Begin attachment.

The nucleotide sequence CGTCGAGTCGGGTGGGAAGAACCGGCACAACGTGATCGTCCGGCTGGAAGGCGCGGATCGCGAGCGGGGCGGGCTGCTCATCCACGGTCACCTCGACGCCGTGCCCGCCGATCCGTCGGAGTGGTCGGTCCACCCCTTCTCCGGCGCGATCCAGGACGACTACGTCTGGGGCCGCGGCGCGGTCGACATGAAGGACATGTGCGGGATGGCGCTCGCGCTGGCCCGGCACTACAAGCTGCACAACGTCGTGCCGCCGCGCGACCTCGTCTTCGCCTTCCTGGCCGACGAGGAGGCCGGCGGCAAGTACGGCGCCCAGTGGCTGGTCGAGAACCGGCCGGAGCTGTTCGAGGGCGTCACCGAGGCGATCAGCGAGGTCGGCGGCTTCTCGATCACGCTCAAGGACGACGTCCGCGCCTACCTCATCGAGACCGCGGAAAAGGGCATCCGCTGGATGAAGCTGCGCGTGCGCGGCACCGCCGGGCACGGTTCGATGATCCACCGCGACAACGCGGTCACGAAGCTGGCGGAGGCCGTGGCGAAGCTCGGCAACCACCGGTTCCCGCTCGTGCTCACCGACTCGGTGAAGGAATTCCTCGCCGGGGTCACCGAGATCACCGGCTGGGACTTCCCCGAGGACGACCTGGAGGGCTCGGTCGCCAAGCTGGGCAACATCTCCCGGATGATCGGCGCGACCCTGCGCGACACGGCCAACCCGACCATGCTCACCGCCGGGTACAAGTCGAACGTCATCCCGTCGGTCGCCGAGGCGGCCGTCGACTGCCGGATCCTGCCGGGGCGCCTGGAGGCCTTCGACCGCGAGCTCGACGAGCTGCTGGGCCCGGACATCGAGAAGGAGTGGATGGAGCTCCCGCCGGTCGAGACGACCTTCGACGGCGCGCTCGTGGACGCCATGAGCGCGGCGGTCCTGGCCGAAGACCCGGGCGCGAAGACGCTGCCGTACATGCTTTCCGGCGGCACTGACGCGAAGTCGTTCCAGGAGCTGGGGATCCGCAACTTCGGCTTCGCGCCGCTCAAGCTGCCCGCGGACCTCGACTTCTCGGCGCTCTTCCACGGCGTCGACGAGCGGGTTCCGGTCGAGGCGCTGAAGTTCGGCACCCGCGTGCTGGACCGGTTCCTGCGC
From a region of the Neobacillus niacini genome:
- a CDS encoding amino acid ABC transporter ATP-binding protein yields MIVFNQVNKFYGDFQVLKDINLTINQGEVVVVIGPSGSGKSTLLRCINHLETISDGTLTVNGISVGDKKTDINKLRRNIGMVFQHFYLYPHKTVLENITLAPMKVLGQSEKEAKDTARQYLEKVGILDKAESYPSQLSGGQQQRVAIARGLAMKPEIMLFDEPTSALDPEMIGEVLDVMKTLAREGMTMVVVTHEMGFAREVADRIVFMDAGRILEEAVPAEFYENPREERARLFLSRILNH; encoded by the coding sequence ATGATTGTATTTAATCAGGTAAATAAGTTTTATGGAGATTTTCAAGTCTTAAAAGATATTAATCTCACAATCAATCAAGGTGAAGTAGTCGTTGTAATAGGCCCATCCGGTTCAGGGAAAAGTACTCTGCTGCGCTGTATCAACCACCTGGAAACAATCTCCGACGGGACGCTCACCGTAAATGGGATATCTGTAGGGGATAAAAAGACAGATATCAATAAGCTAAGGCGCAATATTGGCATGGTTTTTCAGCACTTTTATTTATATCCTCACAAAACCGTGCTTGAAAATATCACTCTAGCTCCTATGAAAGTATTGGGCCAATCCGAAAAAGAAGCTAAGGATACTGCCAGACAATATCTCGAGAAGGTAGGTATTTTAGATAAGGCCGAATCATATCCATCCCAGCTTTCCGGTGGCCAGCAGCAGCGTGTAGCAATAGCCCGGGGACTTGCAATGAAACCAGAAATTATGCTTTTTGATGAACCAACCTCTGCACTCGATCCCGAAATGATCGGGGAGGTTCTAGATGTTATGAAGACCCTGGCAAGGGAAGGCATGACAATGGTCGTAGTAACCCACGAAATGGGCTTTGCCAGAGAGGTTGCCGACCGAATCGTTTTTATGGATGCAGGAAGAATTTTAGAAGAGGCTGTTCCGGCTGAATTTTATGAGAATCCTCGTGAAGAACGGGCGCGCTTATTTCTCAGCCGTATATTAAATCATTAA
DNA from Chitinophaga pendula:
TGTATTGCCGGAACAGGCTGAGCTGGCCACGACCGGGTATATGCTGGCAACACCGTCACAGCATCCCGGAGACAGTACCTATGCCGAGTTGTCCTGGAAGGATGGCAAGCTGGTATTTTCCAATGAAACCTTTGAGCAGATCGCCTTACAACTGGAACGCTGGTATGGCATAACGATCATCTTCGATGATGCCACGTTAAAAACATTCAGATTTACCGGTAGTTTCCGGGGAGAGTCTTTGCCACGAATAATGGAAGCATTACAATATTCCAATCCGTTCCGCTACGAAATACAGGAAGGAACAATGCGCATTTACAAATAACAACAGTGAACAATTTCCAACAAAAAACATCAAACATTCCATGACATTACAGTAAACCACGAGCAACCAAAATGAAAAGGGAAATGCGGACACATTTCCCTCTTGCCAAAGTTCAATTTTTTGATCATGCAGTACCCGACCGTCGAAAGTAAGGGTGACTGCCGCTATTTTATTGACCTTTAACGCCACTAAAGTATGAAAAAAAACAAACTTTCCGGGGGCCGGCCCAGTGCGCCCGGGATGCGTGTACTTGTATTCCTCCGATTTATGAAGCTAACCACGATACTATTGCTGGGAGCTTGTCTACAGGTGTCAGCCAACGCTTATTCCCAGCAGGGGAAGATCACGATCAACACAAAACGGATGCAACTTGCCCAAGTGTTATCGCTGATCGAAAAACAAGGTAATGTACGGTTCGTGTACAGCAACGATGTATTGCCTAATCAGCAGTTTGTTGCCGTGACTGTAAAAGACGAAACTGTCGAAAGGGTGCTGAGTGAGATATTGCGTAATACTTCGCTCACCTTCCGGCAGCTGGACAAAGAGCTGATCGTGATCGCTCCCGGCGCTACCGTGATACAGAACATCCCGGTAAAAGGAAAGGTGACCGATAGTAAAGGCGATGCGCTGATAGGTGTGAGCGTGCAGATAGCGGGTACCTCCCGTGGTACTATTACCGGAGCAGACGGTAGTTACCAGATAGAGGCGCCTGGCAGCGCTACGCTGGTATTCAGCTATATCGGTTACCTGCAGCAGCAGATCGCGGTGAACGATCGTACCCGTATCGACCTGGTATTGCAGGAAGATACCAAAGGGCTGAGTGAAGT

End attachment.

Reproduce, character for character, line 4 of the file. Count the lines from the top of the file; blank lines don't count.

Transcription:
DNA from Chitinophaga pendula: